3 Questions: Chris Davis
The Cuyahoga Valley National Park biologist talks with us about a project that aims to return the Cuyahoga River to a more natural state.
Since 2009, Chris Davis has been a biologist and plant ecologist for Cuyahoga Valley National Park. A lot of his time is spent researching and writing grants for funding, but he also oversees projects within Ohio’s only national park.
“In a typical year, we have 2,000 volunteers helping us plant trees, collect seeds, control invasive plants … I do a lot of site visits to see if this is a place where we could restore habitat. That’s one of my biggest things.”
Davis’ most recent work includes restoring a portion of the Cuyahoga River within the park. Even though environmental strides have been made since the 1960s, the Cuyahoga River has been listed as a Great Lakes Area of Concern since 1987.
Work has already started on planning and design for the project’s first phase, which will include adding bends to the sides of the river to naturalize water flow and reduce erosion from the Boston Mills ski area north to Vaughn Road. Phase two will focus on naturalizing the riverbanks near where the Brecksville dam was removed to create space for native trees to grow. We talked with Davis about why these improvements matter for the river and those who use it.
Over the past 50 years, the Cuyahoga River has been regarded as a success story. What are the biggest threats to its health today?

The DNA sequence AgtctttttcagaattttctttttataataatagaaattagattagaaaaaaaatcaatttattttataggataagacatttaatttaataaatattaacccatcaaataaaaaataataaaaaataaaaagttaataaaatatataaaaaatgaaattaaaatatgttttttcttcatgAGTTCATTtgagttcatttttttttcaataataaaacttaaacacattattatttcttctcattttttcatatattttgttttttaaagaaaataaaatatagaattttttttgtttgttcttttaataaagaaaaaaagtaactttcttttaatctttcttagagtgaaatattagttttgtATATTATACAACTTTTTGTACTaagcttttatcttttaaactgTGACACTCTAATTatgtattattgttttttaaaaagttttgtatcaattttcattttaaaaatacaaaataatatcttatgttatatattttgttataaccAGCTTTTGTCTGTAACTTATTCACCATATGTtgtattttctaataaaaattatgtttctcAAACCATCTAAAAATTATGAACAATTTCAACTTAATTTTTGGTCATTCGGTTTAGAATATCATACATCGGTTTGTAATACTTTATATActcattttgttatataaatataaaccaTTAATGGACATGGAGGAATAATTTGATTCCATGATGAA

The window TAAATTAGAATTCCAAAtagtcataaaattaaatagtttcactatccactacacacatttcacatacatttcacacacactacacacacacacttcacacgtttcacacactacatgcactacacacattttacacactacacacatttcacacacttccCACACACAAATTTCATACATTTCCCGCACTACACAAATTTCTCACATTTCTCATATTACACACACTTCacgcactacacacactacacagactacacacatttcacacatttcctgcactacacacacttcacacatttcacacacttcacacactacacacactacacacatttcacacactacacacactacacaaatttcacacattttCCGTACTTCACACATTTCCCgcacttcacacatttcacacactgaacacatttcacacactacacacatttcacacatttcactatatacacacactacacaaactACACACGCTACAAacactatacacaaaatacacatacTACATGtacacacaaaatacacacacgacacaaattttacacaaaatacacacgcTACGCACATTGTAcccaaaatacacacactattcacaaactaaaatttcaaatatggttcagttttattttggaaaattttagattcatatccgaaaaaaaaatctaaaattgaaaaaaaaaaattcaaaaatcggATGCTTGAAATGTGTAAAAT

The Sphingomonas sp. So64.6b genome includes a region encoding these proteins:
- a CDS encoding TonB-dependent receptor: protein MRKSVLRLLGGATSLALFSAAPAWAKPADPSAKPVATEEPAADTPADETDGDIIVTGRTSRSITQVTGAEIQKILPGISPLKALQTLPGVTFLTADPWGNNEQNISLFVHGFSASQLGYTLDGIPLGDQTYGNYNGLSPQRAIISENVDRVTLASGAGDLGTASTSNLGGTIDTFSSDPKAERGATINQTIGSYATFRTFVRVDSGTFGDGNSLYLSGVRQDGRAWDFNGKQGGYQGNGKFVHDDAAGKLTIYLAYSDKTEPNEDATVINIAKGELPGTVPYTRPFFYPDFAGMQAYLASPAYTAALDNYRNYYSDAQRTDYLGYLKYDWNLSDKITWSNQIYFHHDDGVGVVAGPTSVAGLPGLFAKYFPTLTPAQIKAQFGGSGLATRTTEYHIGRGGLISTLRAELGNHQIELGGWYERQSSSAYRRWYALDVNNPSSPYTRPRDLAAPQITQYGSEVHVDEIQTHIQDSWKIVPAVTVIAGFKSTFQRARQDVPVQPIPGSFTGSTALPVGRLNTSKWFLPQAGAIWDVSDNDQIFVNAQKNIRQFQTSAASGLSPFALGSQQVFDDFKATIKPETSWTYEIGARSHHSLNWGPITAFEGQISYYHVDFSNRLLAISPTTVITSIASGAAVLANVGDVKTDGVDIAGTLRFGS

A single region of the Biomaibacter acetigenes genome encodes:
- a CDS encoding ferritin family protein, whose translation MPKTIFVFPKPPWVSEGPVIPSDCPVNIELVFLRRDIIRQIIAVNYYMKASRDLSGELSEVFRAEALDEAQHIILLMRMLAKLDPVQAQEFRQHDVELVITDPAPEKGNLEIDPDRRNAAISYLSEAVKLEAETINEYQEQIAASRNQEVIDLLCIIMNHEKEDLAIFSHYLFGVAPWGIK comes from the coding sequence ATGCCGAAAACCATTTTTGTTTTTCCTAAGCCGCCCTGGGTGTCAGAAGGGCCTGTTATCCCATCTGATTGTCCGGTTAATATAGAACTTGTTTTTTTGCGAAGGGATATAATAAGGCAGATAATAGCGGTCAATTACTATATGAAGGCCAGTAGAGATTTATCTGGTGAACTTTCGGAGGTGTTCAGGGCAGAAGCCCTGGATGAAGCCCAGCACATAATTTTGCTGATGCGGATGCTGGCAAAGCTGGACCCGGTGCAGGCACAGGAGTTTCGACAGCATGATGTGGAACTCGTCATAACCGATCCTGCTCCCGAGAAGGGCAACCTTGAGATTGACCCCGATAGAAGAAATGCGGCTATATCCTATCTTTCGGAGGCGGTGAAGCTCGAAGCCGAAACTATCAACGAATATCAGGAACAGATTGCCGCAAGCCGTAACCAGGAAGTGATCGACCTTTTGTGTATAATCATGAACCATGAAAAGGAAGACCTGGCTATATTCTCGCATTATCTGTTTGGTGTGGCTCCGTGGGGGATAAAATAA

One is climate change. Over the past 50 years or so, even though we’ve done a lot of work collectively as a society to improve water quality and sewage disposal into rivers, at the same time, our patterns of precipitation have changed drastically. ... We’re now getting way more rain than we had 30 or 40 years ago, and the river is still the same. … The second-biggest threat that goes with that is increasing development in the watershed, because more of that rainfall now cannot soak into the ground.
What changes specifically are being made along the river?
We’re trying to make the river a little longer to help accommodate some more of this increased flow and trying to decrease the speed of that flow. … We’re doing our best to reforest a lot of areas that should be forested to decrease runoff. And then, more on the visitor and recreational side … we’re trying to improve river access points. We’ve never really had that.
What are some of the biggest ways those who use the river will see the benefits?They might not even know it unless they’ve been paddling the river for a long time, but they will see nice native streamside forests growing down to the edge. Right now, the typical paddling experience along much of the river is just vertical, unvegetated, eroded banks. … If [people] weren’t here before to see what it looked like, this will just be the new normal with trees and nature and clean water and nice wildlife along the whole stretch.
For more information, visit nps.gov/cuva.